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Norway

    October 31, 2017

    The Norwegian government will be putting a teenage girl and her family at grave risk of serious human rights violations if it goes ahead with plans to return them to Afghanistan, Amnesty International said today.

    Eighteen-year-old Taibeh Abbasi, who has never even visited Afghanistan, is in danger of being returned at any moment along with her mother and two brothers. Amnesty International is backing a grassroots campaign to stop their return, led by classmates at Taibeh’s school in Trondheim.

    “Taibeh Abbasi is a popular, well-integrated teenager who dreams of becoming a doctor. But her life could be about to change forever. Like thousands of other Afghans who have found safe homes in European countries, she now faces being uprooted and sent to a war zone,” said Charmain Mohamed, Head of Refugees and Migrants Rights at Amnesty International.

    March 18, 2016

    Key legal reforms proposed by the Norwegian Ministry of Health today mark an important breakthrough that could change the lives of transgender people in Norway for generations to come, said Amnesty International.

    If adopted by Parliament, the Ministry’s proposal would give transgender people access to legal gender recognition through a quick, accessible and transparent procedure. Crucially, it would allow individuals to self-determine their gender and do away with Norway’s shameful legacy of compulsory requirements that are discriminatory and violate a range of human rights.

    “This is a milestone for all of us who have been fighting hard for the right to be who we are. Thanks to our combined efforts together with transgender activists and LGBT organizations in the country, we can look forward to the upcoming adoption of a law that will give transgender people access to legal gender recognition,” said Patricia M. Kaatee, Policy Adviser at Amnesty International Norway.

    October 09, 2015

    The Tunisian National Dialogue Quartet’s newly awarded Nobel Peace Prize is a fitting tribute to its members’ work in strengthening civil society and human rights in a society still struggling with the legacy of decades of repression and abuse, Amnesty International said today.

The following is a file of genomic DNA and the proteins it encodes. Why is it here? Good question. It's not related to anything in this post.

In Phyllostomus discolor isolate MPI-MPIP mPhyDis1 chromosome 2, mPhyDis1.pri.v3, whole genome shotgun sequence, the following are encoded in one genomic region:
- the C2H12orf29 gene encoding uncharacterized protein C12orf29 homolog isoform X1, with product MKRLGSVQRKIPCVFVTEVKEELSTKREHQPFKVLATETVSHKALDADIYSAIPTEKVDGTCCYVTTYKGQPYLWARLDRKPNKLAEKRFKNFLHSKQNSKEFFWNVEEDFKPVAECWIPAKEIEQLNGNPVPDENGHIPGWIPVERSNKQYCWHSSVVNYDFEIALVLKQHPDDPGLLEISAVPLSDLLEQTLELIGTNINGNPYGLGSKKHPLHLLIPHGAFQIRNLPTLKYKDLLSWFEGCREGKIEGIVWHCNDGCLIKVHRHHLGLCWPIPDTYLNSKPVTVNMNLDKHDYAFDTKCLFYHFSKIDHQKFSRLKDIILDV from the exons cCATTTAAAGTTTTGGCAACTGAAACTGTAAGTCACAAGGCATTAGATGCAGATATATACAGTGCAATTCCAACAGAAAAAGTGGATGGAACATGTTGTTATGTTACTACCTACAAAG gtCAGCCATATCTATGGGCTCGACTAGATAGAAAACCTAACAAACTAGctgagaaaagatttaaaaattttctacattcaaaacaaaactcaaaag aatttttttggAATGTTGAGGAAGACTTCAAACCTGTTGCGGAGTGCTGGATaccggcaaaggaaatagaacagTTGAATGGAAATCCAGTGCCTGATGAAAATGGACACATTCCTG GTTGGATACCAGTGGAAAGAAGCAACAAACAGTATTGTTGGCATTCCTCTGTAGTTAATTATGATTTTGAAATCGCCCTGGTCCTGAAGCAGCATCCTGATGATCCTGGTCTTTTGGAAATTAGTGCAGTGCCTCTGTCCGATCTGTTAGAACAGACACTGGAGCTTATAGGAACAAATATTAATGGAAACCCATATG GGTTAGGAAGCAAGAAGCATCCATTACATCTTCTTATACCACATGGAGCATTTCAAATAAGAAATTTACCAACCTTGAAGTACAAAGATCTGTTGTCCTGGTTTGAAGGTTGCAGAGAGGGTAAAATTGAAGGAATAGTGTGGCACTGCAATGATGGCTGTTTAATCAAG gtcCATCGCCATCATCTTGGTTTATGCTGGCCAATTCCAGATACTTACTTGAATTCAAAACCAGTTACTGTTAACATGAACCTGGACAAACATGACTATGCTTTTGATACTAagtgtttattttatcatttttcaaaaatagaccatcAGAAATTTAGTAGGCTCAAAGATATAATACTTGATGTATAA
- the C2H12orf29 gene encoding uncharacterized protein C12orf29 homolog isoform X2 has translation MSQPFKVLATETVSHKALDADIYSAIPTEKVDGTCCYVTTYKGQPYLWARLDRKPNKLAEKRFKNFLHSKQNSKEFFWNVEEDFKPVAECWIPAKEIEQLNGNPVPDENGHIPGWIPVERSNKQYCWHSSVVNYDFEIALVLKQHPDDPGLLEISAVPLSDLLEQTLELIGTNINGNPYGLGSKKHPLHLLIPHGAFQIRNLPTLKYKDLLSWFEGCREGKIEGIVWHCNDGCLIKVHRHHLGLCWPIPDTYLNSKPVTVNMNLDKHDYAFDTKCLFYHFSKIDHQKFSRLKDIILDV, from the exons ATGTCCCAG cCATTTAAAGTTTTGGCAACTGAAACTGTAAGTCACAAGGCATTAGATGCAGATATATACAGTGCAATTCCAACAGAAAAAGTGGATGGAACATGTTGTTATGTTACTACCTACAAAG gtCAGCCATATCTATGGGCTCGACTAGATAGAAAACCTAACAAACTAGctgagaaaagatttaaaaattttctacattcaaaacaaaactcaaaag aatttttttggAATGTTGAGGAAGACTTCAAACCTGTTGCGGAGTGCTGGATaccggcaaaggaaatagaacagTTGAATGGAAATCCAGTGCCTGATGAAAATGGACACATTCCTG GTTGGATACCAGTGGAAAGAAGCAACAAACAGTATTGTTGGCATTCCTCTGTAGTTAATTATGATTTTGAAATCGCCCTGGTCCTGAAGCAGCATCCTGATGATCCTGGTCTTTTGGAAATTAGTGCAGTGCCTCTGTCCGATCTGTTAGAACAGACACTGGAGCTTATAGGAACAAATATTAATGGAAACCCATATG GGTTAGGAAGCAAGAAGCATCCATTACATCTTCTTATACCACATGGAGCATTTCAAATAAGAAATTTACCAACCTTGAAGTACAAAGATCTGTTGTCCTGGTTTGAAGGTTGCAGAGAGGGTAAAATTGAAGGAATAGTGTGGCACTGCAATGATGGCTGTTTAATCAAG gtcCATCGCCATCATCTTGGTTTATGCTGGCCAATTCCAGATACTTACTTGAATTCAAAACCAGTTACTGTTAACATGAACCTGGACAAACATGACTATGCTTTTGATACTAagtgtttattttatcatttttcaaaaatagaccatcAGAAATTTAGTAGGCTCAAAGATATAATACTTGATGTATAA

The organization has worked with and spoken out to defend the rights of three of the four Quartet’s members, which have for decades been at the forefront of the fight to defend the human rights of Tunisians.

    “This is an important recognition of the key role that civil society can play in a country emerging from years of dictatorship and human rights violations,” said Salil Shetty, Amnesty International’s Secretary General.

    “These organizations were continually threatened by the government before the 2011 uprising, and showed great courage in a climate of repression. In the difficult years since then, they held firm in speaking out for human rights and the rule of law.”

    April 10, 2015

    An Amnesty International Norway Release

    During a press conference on Friday 10 April an expert group appointed by the Norwegian Ministry of Health and Care presented its report "Right to right gender - health to all genders" to Minister of Health and Care Bent Høie (Conservative Party).

    The expert group clearly expressed that the current practice for legal gender recognition is a violation of fundamental human rights, and stressed the need for change. The expert group recommended the establishment of a transparent and accessible procedure for legal gender recognition based on the individual's perception of gender identity, without any requirement for a period of reflection. The expert group's recommendations are in line with Amnesty International’s assessments.

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